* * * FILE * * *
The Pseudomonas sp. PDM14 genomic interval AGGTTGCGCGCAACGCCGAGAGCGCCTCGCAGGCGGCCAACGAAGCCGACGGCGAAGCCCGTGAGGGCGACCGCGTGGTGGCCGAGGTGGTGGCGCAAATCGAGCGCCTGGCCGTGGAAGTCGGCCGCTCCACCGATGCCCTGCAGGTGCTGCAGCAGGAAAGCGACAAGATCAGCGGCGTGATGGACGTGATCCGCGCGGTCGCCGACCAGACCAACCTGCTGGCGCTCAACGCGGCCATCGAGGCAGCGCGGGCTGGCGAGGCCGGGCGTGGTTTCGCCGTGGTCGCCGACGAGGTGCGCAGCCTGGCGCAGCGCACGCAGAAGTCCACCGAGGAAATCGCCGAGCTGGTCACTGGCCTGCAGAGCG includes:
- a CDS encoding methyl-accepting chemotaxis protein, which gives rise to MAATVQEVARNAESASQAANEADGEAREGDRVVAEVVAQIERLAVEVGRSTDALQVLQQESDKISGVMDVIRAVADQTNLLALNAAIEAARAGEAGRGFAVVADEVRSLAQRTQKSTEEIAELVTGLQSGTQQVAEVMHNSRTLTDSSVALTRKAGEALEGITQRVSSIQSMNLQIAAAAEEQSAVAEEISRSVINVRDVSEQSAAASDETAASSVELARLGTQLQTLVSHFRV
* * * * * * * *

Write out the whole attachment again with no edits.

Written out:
The Pseudomonas sp. PDM14 genomic interval AGGTTGCGCGCAACGCCGAGAGCGCCTCGCAGGCGGCCAACGAAGCCGACGGCGAAGCCCGTGAGGGCGACCGCGTGGTGGCCGAGGTGGTGGCGCAAATCGAGCGCCTGGCCGTGGAAGTCGGCCGCTCCACCGATGCCCTGCAGGTGCTGCAGCAGGAAAGCGACAAGATCAGCGGCGTGATGGACGTGATCCGCGCGGTCGCCGACCAGACCAACCTGCTGGCGCTCAACGCGGCCATCGAGGCAGCGCGGGCTGGCGAGGCCGGGCGTGGTTTCGCCGTGGTCGCCGACGAGGTGCGCAGCCTGGCGCAGCGCACGCAGAAGTCCACCGAGGAAATCGCCGAGCTGGTCACTGGCCTGCAGAGCG includes:
- a CDS encoding methyl-accepting chemotaxis protein, which gives rise to MAATVQEVARNAESASQAANEADGEAREGDRVVAEVVAQIERLAVEVGRSTDALQVLQQESDKISGVMDVIRAVADQTNLLALNAAIEAARAGEAGRGFAVVADEVRSLAQRTQKSTEEIAELVTGLQSGTQQVAEVMHNSRTLTDSSVALTRKAGEALEGITQRVSSIQSMNLQIAAAAEEQSAVAEEISRSVINVRDVSEQSAAASDETAASSVELARLGTQLQTLVSHFRV